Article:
Baby Duck, and Cover up.
UPDATE: I called it!
This government page will almost certainly disappear at some point on the original website, so here is a backup:
Climate change is a long term shift in weather patterns. Since the industrial age the burning of fossil fuels has resulted in increased concentrations of carbon dioxide and methane in our atmosphere. These types of emissions are also known as greenhouse gases (GHGs) and they contribute to increasing global temperatures.
Our province’s greenhouse gas emissions were 72.7 million tonnes in 2011 according to Environment Canada. Saskatchewan’s Climate Change Plan is designed to reduce these greenhouse gas emissions by setting annual reduction targets for industry and encouraging investment in low-carbon technologies. Saskatchewan has established a provincial target to reduce greenhouse gas emissions by 20% below 2006 levels by 2020.
To meet the provincial target, we need to reduce emissions in all sectors of our economy. Our climate change program will regulate facilities that emit more than 50,000 tonnes of GHGs annually. In addition, policy options are being developed to reduce greenhouse gas emissions from other sources such as agriculture, oil and gas, transportation and municipal activities.
Source: Environment Canada National Inventory Report, 1990-2011
• Saskatchewan accounts for 10% of the national GHG emissions, with 3% of the country’s population.
• The oil and gas sector and electricity generation are the two largest sources of GHG emissions, accounting for 34% and 21% of total provincial emissions, respectively.
• Non-regulated sectors such as agriculture and transportation each account for 16% and 21% respectively of provincial GHG emissions.
• More information on Saskatchewan and Canada’s GHG emissions can be found in the 1990-2011 National Inventory Report
Policy and Regulations
Any facilities that emit more than 50,000 tonnes of GHGs annually are considered to be regulated emitters. Under The Management and Reduction of Greenhouse Gases Act (the Act), regulated emitters will be required to reduce annual GHG emissions to meet the provincial target.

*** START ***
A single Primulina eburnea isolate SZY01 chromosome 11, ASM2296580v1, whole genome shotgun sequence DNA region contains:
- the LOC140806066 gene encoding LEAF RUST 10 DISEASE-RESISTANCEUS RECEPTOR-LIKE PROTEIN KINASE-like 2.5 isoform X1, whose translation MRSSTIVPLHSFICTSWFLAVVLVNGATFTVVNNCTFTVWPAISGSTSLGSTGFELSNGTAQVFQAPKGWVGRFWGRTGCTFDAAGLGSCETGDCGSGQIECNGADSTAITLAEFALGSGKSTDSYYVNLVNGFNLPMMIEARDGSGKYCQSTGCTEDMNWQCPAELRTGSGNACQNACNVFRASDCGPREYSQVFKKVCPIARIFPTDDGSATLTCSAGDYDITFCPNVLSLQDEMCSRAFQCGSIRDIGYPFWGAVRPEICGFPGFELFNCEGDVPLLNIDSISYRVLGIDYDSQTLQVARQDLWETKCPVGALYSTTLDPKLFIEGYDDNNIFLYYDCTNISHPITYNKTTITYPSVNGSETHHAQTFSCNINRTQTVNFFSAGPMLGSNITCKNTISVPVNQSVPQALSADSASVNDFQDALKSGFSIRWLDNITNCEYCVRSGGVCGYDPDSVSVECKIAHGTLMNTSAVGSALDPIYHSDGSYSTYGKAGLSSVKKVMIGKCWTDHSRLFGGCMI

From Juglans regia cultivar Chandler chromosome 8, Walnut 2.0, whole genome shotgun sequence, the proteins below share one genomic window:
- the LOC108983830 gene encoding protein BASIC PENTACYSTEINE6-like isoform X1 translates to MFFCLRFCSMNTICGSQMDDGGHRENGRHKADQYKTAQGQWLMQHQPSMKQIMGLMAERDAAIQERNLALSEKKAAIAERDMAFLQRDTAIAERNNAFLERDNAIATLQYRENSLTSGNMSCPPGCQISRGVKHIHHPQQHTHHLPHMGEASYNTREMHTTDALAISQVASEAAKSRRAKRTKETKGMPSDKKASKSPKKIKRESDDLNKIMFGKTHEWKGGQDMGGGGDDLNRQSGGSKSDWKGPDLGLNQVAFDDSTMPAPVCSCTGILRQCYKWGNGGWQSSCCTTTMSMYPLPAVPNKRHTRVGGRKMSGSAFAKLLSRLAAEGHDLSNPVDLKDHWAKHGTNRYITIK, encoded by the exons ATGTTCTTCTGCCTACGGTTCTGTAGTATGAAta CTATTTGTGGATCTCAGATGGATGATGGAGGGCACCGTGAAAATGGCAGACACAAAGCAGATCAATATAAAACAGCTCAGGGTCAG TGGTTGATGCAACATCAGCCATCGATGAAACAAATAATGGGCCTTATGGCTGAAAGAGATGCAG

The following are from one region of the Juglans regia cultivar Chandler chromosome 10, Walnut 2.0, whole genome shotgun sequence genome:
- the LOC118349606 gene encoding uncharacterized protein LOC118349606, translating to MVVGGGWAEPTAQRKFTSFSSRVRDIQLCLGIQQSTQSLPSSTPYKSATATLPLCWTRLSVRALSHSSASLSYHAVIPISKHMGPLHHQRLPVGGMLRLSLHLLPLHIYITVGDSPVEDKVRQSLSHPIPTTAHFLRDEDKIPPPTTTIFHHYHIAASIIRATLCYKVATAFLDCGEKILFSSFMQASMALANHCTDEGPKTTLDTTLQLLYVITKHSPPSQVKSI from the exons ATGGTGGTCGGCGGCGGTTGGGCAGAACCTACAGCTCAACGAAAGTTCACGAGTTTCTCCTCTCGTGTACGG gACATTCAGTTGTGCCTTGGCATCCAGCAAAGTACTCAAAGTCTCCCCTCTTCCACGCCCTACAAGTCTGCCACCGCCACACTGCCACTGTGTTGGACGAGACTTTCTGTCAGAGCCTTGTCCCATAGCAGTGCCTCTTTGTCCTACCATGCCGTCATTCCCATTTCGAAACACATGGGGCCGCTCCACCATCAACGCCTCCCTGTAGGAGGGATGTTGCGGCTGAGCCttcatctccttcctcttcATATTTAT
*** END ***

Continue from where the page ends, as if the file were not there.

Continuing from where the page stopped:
Provincial Climate Change Plan
• The Act establishes the framework for achieving the provincial target of a 20% in GHG emissions from 2006 levels by 2020 while supporting environmental commitments and economic growth.
• The Act, its respective Regulations and Environmental Code Chapter are expected to be proclaimed in 2013.
• The Saskatchewan Climate Change Plan is designed to reduce greenhouse gas emissions by setting annual reduction targets for industry and encouraging investment in low-carbon technologies.
• Under this proposed framework, compliance mechanisms such as the Technology Fund, Recognition for Early Action, Pre-Certified Investments, Emission Intensive Trade Exposed credits and carbon offsets will be established to provide flexibility for regulated emitters to meet their greenhouse gas reduction obligations.
Climate Change Consultations
• The Ministry of Environment conducted stakeholder consultations between March and July 2010 on proposed regulations for greenhouse gas emissions in the province.
• The report “Summary of Stakeholder Consultations on the Saskatchewan Climate Change Regulations” provides a comprehensive overview of issues and options identified by participants during these consultations. The report is a “what we heard” summary of the views of participants about the proposed GHG regulatory framework and does not necessarily represent the position of the Ministry of Environment on these issues. See Related Documents below for a summary report.